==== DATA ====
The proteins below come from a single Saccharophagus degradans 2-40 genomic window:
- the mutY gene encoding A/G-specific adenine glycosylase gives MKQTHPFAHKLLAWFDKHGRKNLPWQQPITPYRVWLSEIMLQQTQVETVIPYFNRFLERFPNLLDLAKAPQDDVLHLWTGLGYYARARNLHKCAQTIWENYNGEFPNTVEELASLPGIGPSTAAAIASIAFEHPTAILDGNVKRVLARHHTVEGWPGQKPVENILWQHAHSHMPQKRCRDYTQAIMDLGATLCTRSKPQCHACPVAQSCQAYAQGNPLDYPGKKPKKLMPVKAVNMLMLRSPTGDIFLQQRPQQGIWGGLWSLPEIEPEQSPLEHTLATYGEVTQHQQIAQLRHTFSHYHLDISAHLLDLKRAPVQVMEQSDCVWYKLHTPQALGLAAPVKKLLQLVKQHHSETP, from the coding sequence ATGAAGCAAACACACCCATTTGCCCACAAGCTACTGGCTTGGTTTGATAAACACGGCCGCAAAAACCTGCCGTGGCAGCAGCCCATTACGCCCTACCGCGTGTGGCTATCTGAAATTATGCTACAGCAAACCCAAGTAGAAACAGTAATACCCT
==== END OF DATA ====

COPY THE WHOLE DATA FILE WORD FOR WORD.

The proteins below come from a single Saccharophagus degradans 2-40 genomic window:
- the mutY gene encoding A/G-specific adenine glycosylase gives MKQTHPFAHKLLAWFDKHGRKNLPWQQPITPYRVWLSEIMLQQTQVETVIPYFNRFLERFPNLLDLAKAPQDDVLHLWTGLGYYARARNLHKCAQTIWENYNGEFPNTVEELASLPGIGPSTAAAIASIAFEHPTAILDGNVKRVLARHHTVEGWPGQKPVENILWQHAHSHMPQKRCRDYTQAIMDLGATLCTRSKPQCHACPVAQSCQAYAQGNPLDYPGKKPKKLMPVKAVNMLMLRSPTGDIFLQQRPQQGIWGGLWSLPEIEPEQSPLEHTLATYGEVTQHQQIAQLRHTFSHYHLDISAHLLDLKRAPVQVMEQSDCVWYKLHTPQALGLAAPVKKLLQLVKQHHSETP, from the coding sequence ATGAAGCAAACACACCCATTTGCCCACAAGCTACTGGCTTGGTTTGATAAACACGGCCGCAAAAACCTGCCGTGGCAGCAGCCCATTACGCCCTACCGCGTGTGGCTATCTGAAATTATGCTACAGCAAACCCAAGTAGAAACAGTAATACCCT